Based on experience from past natural disasters, officials agree that the key to community recovery is getting businesses up and running. This means restoring essential services that supply electricity, water and communications as fast as possible. Precast concrete infrastructure, foundations, buildings and enclosures are perfectly suited to enhance a community’s ability to get back on its feet.

Concrete Joint Sustainability Initiative: helping in disaster recovery
The National Precast Concrete Association (NPCA) is a member of the Concrete Joint Sustainability Initiative (CJSI,, an industry coalition. CJSI is involved in outreach efforts to obtain resources from local agencies, Homeland Security and the United Nations in efforts to build resilient communities throughout the world.

CJSI has invited officials from the Community and Regional Resilience Institute (CARRI) and Insurance Institute for Business & Home Safety (IBHS) to help them teach communities how to adopt a more resilient posture. CARRI ( was created through a request by the Department of Homeland Security to understand and evaluate how resiliency works within communities. IBHS ( created a suite of FORTIFIED programs dedicated to improving the quality of residential and light commercial buildings. FORTIFIED programs feature practical, meaningful solutions for new and existing structures throughout the United States using applied building science solutions to reduce property risks.

Support for business tax credits for resilient construction
Back in December, the White House sent Congress its requested amount for federal funding to help affected areas recover from the destruction left by Hurricane Sandy.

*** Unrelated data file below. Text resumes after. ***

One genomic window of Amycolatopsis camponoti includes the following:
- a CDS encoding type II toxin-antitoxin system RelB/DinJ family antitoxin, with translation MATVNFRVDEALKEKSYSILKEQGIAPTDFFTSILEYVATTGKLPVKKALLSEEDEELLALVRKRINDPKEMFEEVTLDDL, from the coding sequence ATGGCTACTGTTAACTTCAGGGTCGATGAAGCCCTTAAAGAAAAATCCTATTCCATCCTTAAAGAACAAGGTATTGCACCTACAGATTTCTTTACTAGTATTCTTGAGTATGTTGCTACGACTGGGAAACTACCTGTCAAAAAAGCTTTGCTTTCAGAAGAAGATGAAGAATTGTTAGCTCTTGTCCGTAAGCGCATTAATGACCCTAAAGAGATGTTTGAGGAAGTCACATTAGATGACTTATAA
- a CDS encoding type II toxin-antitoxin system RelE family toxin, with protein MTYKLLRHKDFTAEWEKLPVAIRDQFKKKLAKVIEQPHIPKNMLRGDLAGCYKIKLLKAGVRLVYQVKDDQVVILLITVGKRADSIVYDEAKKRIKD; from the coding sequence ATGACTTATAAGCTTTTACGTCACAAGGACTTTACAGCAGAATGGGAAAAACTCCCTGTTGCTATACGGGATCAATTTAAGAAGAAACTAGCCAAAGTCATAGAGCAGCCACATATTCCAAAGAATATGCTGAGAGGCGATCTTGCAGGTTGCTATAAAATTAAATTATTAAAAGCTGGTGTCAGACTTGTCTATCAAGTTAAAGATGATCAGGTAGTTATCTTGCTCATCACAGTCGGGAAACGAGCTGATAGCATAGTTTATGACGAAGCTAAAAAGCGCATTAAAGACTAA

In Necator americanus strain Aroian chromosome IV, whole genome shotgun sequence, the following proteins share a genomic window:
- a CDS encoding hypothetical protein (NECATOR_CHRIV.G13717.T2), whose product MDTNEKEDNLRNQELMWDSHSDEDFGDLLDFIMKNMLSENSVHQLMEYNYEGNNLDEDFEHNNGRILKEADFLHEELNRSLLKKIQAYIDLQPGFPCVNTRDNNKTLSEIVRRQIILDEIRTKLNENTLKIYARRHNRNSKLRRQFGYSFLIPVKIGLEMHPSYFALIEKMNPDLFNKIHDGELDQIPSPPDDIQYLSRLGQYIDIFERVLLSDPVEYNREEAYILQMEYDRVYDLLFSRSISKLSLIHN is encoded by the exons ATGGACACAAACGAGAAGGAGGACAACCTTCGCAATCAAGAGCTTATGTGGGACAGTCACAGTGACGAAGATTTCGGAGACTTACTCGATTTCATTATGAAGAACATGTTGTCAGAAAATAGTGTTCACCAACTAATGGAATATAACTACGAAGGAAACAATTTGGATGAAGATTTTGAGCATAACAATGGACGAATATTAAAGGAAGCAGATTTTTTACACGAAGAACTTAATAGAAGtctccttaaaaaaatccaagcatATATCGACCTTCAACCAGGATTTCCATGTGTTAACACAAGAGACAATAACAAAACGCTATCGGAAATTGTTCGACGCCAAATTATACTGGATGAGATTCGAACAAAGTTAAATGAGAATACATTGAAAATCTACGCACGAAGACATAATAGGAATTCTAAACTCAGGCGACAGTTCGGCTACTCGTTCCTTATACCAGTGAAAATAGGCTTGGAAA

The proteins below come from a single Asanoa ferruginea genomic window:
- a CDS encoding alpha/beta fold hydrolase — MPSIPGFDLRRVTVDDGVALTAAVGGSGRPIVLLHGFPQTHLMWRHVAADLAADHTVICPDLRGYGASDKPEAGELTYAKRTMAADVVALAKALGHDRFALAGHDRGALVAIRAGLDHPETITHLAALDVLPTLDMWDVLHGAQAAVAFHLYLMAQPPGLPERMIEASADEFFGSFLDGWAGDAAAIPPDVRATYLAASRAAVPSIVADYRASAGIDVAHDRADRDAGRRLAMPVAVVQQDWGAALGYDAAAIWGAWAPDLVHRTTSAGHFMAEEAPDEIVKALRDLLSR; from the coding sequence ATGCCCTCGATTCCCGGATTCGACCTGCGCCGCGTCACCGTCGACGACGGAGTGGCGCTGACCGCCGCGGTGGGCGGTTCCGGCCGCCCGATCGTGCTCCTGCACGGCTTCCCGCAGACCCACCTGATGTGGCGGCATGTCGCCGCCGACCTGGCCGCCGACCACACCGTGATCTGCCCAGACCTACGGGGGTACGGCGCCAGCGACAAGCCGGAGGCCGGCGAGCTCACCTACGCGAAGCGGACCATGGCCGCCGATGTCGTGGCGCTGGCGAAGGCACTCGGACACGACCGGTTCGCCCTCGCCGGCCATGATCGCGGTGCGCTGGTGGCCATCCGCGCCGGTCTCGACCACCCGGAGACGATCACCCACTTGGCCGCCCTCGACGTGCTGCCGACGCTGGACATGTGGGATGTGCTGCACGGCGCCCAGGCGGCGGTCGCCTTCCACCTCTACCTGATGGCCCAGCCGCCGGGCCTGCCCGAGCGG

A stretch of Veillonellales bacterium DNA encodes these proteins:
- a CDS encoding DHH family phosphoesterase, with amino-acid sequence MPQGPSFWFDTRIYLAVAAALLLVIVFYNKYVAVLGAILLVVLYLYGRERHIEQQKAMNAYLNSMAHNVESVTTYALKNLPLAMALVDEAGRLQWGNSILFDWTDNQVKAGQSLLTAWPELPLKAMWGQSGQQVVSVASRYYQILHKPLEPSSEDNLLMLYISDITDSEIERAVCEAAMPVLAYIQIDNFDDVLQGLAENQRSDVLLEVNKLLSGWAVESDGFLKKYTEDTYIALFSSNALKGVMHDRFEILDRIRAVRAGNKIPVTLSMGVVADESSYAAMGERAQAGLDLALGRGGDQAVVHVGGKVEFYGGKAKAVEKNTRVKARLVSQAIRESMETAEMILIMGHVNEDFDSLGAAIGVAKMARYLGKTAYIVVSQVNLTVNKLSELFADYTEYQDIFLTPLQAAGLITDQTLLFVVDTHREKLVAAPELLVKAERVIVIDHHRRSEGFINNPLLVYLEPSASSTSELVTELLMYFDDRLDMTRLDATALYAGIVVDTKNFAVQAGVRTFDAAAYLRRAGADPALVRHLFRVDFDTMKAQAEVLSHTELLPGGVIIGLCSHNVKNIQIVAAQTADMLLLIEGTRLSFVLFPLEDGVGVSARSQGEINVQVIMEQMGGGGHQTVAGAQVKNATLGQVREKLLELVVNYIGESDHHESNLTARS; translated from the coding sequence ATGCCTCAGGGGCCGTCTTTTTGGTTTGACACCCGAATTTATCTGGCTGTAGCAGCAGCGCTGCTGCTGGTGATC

While the request totaled $60.4 billion, of even greater importance to precast manufacturers is the White House request that federal assistance also be used “to prevent losses of this magnitude from future disasters.”

Last year, legislation was in the U.S. House of Representatives that would allow tax breaks for resilient construction in federally declared disaster sites. The bill, H.R. 5839, would enable contractors to take tax credits for rebuilding stronger, more resilient structures after a disaster.

A move in Congress to attach H.R. 5839 as an amendment to Hurricane Sandy relief failed, but the bill could emerge again in the 113th Congress. NPCA supports tax credits for resilient construction, because it is a common sense approach that would encourage stronger, disaster-resistant structures in regions prone to extreme weather.

Precast concrete: safer and stronger
Sustainability is not just about being green – it’s about being green and resilient. The precast concrete industry provides the means to build strong structures that meet the test of time, and offers resilient building designs to withstand natural disasters and help protect citizens and services. With this knowledge, you can encourage specifiers to consider resiliency when designing buildings and infrastructure and, in particular, to consider the outstanding resiliency of strong precast concrete when selecting materials.

For more information on the resiliency of precast concrete, contact Claude Goguen, P.E., LEED AP, NPCA’s director of Technical Services, at or call (317) 571-9500.